Is Bush Tanking Stocks to Grab the Remaining $350 Billion TARP?

Remember the much decried end-of-Clinton- era pardons, the most controversial of which involved tax cheat and storied trader Marc Rich? Well, if I am reading the tea leaves right, those shenanigans pales compared to the nonsense Bush is trying to pull in his last week in office.

Bush is making it sound as if it is imperative that the remaining TARP funds be released, which is justifiable only if there is some disaster in the making that needs to be averted between now and noon on January 20. The only candidate that might fit that description is Citi, and investors obligingly ran the stock down 20% today (it recovered a tad before the close) and took the broader indexes with it.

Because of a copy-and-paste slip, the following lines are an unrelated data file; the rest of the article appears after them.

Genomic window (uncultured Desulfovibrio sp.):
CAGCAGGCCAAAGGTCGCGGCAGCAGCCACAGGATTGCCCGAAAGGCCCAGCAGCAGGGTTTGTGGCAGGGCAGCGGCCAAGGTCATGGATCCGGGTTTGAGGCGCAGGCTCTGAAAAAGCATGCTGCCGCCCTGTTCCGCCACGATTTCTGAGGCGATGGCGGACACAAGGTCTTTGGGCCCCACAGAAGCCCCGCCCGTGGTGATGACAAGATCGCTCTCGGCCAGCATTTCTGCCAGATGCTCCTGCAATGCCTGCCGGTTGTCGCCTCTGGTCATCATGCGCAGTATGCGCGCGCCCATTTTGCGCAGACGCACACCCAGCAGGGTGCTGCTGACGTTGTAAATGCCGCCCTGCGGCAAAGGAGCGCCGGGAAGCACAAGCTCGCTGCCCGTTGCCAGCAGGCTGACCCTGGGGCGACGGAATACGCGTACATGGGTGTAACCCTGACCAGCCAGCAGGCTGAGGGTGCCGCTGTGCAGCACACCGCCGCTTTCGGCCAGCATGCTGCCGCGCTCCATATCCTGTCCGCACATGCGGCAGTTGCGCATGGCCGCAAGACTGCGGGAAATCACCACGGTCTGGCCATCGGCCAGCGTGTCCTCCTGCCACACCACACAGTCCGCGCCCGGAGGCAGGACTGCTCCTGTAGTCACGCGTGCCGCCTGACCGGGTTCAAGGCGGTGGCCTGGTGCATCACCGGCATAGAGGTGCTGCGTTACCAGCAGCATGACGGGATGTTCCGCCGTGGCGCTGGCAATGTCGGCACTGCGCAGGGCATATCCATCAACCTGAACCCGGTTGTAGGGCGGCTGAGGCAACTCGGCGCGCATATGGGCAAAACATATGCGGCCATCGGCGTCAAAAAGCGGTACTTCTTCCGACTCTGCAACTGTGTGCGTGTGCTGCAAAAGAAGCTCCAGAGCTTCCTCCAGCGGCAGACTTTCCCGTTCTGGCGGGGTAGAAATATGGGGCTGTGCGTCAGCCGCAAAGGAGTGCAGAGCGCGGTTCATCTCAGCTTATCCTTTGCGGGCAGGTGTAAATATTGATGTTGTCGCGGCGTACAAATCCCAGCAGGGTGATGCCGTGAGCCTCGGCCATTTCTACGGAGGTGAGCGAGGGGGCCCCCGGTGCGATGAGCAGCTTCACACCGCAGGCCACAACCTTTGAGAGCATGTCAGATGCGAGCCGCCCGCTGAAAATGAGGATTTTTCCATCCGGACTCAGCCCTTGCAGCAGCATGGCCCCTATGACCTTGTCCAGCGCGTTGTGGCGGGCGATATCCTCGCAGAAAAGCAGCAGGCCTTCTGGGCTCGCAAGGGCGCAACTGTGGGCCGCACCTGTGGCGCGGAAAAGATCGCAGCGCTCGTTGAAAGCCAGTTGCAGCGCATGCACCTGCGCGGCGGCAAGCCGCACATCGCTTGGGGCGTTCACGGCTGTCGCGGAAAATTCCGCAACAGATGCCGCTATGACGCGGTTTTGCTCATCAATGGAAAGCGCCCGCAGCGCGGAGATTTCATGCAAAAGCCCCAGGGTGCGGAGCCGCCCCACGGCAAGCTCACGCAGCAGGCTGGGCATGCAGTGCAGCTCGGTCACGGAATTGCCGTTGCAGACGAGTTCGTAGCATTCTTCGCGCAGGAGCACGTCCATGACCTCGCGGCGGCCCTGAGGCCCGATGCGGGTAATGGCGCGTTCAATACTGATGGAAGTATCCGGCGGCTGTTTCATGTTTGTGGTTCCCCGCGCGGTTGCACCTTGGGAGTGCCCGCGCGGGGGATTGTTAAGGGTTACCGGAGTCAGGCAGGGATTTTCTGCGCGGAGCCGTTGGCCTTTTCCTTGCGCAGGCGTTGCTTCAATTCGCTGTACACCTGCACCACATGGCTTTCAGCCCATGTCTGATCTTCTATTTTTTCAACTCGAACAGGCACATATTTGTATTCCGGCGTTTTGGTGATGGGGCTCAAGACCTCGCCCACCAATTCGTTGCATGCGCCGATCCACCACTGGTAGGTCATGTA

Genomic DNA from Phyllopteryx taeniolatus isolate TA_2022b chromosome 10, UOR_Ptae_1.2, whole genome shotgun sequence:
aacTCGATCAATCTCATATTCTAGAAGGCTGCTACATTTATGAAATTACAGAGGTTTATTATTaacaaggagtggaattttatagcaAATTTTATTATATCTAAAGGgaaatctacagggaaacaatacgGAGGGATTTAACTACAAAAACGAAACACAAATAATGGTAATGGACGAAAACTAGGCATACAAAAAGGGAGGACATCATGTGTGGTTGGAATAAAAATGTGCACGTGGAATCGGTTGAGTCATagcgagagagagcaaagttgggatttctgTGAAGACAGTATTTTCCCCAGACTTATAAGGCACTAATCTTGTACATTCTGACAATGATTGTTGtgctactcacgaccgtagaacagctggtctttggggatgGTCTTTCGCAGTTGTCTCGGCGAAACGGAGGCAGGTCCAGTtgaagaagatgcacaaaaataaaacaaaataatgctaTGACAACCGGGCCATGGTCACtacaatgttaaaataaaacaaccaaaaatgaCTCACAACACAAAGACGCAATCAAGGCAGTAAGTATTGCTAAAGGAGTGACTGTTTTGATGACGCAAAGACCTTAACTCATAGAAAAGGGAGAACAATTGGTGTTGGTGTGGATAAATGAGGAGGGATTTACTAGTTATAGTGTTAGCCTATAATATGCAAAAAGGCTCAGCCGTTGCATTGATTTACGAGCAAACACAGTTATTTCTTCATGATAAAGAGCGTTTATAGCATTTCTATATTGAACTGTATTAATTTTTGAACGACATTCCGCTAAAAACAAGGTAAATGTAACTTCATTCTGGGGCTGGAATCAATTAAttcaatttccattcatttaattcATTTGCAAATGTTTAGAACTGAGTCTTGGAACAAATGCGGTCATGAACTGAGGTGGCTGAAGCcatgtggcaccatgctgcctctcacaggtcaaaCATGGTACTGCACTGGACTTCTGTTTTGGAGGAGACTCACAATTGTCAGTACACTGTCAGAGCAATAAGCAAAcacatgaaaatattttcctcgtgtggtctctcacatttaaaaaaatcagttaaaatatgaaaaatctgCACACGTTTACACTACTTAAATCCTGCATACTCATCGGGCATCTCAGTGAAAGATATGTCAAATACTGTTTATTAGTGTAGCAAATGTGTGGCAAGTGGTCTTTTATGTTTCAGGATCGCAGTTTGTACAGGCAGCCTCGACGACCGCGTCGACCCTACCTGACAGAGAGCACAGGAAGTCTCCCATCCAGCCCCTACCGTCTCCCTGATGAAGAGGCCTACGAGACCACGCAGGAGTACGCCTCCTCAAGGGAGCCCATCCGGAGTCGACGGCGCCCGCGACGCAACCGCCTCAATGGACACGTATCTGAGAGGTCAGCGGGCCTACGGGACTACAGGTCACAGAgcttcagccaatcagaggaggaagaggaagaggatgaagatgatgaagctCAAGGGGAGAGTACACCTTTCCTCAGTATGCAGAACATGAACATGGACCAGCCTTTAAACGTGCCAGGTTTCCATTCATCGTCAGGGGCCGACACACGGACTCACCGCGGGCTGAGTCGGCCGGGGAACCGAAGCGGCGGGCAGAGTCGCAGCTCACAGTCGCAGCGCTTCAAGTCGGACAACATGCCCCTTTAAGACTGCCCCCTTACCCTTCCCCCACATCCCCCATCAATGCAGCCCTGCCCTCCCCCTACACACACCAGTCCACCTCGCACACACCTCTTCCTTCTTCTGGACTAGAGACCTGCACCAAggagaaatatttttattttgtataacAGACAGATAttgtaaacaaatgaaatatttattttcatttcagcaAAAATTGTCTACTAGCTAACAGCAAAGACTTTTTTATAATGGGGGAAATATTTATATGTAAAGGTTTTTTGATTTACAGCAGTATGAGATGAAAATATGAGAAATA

I am mighty puzzled that the markets are taking badly to the spectacle of Citi hiving off a bit or two of its unwieldy self. We have said repeatedly that propping up the financial services industry in place will impede any economic recovery. It is simply throwing good money after bad. The industry needs price discovery, rationalization, and recapitalization. A Citi tidying-up, or something bigger, is a very good step for the economy as a whole. It admittedly may not be pretty for financial stock buyers who got in too early. However, it is a mistake to think that what is in the best interest of these firms (as defined by incumbent senior management who are wedded to hanging on to turf) is in the best interest of the economy or the stock market ex financial firms (particularly since CEO pay in financial services is directly correlated with bank assets).